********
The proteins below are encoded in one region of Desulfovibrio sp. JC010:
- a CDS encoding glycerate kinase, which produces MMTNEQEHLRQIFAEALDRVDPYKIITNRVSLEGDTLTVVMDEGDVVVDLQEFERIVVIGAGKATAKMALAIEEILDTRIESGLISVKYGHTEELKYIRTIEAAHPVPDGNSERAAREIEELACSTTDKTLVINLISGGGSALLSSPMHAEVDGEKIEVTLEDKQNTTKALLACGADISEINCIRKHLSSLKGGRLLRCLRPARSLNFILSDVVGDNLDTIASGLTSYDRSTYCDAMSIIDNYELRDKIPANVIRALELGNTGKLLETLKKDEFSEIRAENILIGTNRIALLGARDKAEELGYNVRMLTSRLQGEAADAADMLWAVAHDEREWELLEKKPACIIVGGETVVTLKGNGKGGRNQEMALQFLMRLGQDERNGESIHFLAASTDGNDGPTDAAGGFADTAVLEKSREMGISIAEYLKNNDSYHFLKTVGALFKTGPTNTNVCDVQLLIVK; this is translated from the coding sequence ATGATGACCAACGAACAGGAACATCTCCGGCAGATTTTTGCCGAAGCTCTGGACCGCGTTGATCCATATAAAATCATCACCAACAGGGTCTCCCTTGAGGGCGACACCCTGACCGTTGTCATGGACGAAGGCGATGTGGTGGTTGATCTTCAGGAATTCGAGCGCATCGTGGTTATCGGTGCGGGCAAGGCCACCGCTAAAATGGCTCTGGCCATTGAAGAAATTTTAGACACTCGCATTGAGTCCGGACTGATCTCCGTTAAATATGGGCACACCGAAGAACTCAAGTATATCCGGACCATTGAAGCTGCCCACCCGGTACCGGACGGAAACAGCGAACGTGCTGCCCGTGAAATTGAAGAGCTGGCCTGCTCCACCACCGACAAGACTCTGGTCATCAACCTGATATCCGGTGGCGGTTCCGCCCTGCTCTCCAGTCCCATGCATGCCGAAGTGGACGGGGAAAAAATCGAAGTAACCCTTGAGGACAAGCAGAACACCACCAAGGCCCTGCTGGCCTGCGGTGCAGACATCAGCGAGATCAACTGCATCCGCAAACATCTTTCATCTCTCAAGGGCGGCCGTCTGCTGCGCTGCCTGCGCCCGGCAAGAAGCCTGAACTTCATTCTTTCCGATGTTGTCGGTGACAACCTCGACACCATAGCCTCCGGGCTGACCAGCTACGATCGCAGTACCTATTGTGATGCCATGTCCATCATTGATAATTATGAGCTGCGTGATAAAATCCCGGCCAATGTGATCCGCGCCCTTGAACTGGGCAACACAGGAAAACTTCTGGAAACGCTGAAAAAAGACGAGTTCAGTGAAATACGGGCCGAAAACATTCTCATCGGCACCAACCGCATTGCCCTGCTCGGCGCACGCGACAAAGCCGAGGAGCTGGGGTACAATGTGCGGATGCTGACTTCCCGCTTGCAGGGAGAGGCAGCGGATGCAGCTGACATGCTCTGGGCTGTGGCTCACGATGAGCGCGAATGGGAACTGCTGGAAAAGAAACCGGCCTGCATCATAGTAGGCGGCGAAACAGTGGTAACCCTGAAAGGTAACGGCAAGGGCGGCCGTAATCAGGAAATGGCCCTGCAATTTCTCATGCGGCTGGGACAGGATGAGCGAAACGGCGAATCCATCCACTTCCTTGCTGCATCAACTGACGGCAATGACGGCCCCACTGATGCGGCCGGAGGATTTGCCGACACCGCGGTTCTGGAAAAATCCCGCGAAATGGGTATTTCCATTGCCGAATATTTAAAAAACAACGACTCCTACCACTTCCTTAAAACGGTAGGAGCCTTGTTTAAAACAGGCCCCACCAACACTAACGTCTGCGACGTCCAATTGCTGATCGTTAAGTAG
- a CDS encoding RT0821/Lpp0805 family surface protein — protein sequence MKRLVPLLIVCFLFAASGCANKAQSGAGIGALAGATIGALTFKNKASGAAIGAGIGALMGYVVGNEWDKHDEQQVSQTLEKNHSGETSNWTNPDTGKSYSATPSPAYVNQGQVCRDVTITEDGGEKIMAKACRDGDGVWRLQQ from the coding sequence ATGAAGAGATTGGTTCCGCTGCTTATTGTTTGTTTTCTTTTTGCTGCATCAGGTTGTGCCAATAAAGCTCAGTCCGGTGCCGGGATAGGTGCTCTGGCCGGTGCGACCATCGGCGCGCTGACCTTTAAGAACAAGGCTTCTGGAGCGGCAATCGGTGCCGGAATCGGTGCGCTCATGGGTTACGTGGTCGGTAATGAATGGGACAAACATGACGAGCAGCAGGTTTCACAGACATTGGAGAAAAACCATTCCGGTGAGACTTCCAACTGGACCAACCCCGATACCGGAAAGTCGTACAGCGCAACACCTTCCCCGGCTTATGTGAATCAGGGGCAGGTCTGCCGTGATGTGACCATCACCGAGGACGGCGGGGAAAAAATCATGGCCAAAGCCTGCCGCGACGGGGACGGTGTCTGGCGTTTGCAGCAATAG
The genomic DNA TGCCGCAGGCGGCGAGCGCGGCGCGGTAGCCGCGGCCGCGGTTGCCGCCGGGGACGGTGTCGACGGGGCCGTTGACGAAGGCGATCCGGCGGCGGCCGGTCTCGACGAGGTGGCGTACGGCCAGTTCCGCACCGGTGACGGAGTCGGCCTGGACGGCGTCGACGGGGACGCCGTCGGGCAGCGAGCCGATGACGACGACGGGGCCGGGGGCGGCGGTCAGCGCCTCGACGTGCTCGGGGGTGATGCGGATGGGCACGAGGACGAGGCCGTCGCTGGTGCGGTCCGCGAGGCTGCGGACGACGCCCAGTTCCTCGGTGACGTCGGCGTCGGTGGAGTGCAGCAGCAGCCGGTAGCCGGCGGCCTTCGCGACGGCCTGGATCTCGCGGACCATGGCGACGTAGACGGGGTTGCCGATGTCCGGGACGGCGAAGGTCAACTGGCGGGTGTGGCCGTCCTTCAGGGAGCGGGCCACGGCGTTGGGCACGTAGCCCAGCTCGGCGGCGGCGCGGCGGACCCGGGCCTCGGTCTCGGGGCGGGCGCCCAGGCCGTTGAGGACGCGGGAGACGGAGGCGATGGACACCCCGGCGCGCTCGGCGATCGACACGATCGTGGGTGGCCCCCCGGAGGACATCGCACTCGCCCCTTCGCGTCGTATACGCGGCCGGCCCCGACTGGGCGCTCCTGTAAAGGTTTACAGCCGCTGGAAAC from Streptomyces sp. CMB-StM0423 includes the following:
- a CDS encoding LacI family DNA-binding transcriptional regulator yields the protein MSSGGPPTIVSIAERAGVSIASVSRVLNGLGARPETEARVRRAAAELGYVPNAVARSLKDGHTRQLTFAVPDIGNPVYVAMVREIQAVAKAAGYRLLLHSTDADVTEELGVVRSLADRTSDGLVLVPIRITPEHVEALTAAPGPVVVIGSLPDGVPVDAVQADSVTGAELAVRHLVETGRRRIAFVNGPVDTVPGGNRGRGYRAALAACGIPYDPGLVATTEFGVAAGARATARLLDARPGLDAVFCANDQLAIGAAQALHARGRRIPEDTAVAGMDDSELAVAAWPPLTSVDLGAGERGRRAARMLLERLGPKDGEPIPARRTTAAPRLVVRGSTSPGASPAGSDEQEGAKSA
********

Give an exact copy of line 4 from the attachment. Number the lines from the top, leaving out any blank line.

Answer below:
The genomic DNA TGCCGCAGGCGGCGAGCGCGGCGCGGTAGCCGCGGCCGCGGTTGCCGCCGGGGACGGTGTCGACGGGGCCGTTGACGAAGGCGATCCGGCGGCGGCCGGTCTCGACGAGGTGGCGTACGGCCAGTTCCGCACCGGTGACGGAGTCGGCCTGGACGGCGTCGACGGGGACGCCGTCGGGCAGCGAGCCGATGACGACGACGGGGCCGGGGGCGGCGGTCAGCGCCTCGACGTGCTCGGGGGTGATGCGGATGGGCACGAGGACGAGGCCGTCGCTGGTGCGGTCCGCGAGGCTGCGGACGACGCCCAGTTCCTCGGTGACGTCGGCGTCGGTGGAGTGCAGCAGCAGCCGGTAGCCGGCGGCCTTCGCGACGGCCTGGATCTCGCGGACCATGGCGACGTAGACGGGGTTGCCGATGTCCGGGACGGCGAAGGTCAACTGGCGGGTGTGGCCGTCCTTCAGGGAGCGGGCCACGGCGTTGGGCACGTAGCCCAGCTCGGCGGCGGCGCGGCGGACCCGGGCCTCGGTCTCGGGGCGGGCGCCCAGGCCGTTGAGGACGCGGGAGACGGAGGCGATGGACACCCCGGCGCGCTCGGCGATCGACACGATCGTGGGTGGCCCCCCGGAGGACATCGCACTCGCCCCTTCGCGTCGTATACGCGGCCGGCCCCGACTGGGCGCTCCTGTAAAGGTTTACAGCCGCTGGAAAC from Streptomyces sp. CMB-StM0423 includes the following: